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Wired Networks Thread, Procurve VLAN Perfomance question, tag ALL VLANS to ALL ports on ALL switches in Technical; Hi, Ignoring issues with security of the IP subnets assigned to my different VLANs does tagging all ports on every ...
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    Procurve VLAN Perfomance question, tag ALL VLANS to ALL ports on ALL switches

    Hi,

    Ignoring issues with security of the IP subnets assigned to my different VLANs does tagging all ports on every switch have a bad effect on performance?

    We have a L3 Procurve 2600 (J9264a) as our core switch which handles the inter VLAN routing, most of our other switches are L2 2510G

    We have 30 or so wifi access points which assign VLANs dynamically dependent on who is logged on. At the moment I have tagged ALL VLANS on just the ports that the access points are connected to on the various switches around the buildings.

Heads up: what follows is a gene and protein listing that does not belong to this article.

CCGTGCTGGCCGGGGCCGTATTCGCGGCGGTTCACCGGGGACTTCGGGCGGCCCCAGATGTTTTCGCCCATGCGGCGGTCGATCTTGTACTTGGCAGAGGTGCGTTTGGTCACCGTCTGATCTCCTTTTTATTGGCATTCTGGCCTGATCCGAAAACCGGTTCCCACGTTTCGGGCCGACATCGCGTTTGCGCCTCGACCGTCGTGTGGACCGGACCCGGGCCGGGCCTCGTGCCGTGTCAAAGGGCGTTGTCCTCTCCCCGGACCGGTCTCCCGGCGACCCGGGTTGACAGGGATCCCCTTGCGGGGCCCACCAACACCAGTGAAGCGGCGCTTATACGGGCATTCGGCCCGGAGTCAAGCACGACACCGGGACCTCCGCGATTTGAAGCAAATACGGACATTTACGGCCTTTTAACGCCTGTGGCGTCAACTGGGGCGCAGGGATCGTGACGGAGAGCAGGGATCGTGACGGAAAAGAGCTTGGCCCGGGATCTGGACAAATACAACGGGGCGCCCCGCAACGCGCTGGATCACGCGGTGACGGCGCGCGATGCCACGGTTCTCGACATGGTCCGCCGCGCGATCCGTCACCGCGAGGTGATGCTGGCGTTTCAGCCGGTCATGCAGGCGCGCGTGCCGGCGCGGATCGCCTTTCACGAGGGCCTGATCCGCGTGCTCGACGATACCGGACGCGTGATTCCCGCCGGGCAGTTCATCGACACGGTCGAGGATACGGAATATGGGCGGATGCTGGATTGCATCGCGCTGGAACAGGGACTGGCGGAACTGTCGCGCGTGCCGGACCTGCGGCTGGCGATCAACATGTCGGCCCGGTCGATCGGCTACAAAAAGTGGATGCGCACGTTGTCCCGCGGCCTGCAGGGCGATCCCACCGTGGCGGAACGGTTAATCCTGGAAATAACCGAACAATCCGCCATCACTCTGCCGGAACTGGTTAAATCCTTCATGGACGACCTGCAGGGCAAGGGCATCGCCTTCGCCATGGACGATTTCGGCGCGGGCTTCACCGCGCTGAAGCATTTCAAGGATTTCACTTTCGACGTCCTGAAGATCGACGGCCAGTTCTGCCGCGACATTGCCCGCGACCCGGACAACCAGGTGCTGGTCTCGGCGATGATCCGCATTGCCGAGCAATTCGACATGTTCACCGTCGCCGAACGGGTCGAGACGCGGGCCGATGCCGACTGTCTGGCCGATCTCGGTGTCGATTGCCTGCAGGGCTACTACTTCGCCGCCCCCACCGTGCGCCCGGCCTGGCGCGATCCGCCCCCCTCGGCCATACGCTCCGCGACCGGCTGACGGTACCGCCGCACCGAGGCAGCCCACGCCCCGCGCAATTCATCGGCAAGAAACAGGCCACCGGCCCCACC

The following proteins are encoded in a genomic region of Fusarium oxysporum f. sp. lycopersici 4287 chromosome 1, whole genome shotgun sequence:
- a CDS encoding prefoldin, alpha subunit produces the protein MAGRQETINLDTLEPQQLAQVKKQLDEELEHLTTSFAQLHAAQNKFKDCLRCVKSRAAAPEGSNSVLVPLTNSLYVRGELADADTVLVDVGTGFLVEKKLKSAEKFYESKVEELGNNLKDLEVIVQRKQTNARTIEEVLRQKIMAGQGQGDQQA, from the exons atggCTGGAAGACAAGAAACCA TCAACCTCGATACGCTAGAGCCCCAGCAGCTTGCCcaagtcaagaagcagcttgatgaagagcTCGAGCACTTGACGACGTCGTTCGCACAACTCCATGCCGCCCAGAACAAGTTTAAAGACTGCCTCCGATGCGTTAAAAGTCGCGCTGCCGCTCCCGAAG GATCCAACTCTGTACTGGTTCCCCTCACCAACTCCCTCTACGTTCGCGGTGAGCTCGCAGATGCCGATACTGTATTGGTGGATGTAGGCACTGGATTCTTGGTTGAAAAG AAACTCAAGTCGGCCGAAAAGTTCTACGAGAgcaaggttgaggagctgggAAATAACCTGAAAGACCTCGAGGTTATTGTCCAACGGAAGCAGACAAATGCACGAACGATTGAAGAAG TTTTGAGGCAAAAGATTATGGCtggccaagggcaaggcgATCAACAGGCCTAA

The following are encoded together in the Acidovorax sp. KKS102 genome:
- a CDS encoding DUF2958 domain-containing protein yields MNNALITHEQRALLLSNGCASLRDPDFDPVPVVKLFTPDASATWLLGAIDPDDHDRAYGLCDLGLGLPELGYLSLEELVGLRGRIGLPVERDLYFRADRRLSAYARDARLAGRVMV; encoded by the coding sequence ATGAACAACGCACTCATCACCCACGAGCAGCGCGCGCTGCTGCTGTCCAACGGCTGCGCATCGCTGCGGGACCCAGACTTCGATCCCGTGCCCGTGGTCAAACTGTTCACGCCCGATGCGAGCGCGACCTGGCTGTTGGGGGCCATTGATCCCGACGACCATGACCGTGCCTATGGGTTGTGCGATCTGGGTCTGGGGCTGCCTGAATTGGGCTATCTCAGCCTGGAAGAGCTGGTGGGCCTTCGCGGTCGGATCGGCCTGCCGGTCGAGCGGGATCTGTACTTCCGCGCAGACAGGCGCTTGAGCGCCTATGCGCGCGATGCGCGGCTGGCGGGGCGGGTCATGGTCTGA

For an easier life after some patch panel re-wiring jobs I am about to perform, I was thinking about just tagging all VLANS to all ports on every switch. I know this will work but I wasn't sure if there is/how much of a hit we would take to the performance of the network?

    I'd be most grateful if anyone has a definitive answer?

    Cheers,
    Dan.

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    foofighterjim's Avatar